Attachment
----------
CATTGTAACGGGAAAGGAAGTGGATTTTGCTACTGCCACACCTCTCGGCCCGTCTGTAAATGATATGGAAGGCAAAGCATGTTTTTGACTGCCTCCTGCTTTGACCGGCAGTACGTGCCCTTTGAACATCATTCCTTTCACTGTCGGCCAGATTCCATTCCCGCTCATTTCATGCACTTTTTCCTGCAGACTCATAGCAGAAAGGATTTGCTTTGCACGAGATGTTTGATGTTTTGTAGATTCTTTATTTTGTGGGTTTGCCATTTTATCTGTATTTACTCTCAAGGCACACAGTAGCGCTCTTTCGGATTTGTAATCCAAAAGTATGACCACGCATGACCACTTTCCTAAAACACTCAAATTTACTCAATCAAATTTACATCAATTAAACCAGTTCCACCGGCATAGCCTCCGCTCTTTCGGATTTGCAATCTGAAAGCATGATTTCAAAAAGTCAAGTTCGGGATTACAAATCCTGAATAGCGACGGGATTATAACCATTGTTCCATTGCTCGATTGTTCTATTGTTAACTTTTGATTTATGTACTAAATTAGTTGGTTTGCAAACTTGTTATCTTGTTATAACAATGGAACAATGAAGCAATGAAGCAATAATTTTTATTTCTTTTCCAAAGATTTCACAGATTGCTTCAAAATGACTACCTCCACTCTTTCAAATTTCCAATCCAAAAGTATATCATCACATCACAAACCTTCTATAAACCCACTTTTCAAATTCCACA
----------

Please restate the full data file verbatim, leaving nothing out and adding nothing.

CATTGTAACGGGAAAGGAAGTGGATTTTGCTACTGCCACACCTCTCGGCCCGTCTGTAAATGATATGGAAGGCAAAGCATGTTTTTGACTGCCTCCTGCTTTGACCGGCAGTACGTGCCCTTTGAACATCATTCCTTTCACTGTCGGCCAGATTCCATTCCCGCTCATTTCATGCACTTTTTCCTGCAGACTCATAGCAGAAAGGATTTGCTTTGCACGAGATGTTTGATGTTTTGTAGATTCTTTATTTTGTGGGTTTGCCATTTTATCTGTATTTACTCTCAAGGCACACAGTAGCGCTCTTTCGGATTTGTAATCCAAAAGTATGACCACGCATGACCACTTTCCTAAAACACTCAAATTTACTCAATCAAATTTACATCAATTAAACCAGTTCCACCGGCATAGCCTCCGCTCTTTCGGATTTGCAATCTGAAAGCATGATTTCAAAAAGTCAAGTTCGGGATTACAAATCCTGAATAGCGACGGGATTATAACCATTGTTCCATTGCTCGATTGTTCTATTGTTAACTTTTGATTTATGTACTAAATTAGTTGGTTTGCAAACTTGTTATCTTGTTATAACAATGGAACAATGAAGCAATGAAGCAATAATTTTTATTTCTTTTCCAAAGATTTCACAGATTGCTTCAAAATGACTACCTCCACTCTTTCAAATTTCCAATCCAAAAGTATATCATCACATCACAAACCTTCTATAAACCCACTTTTCAAATTCCACA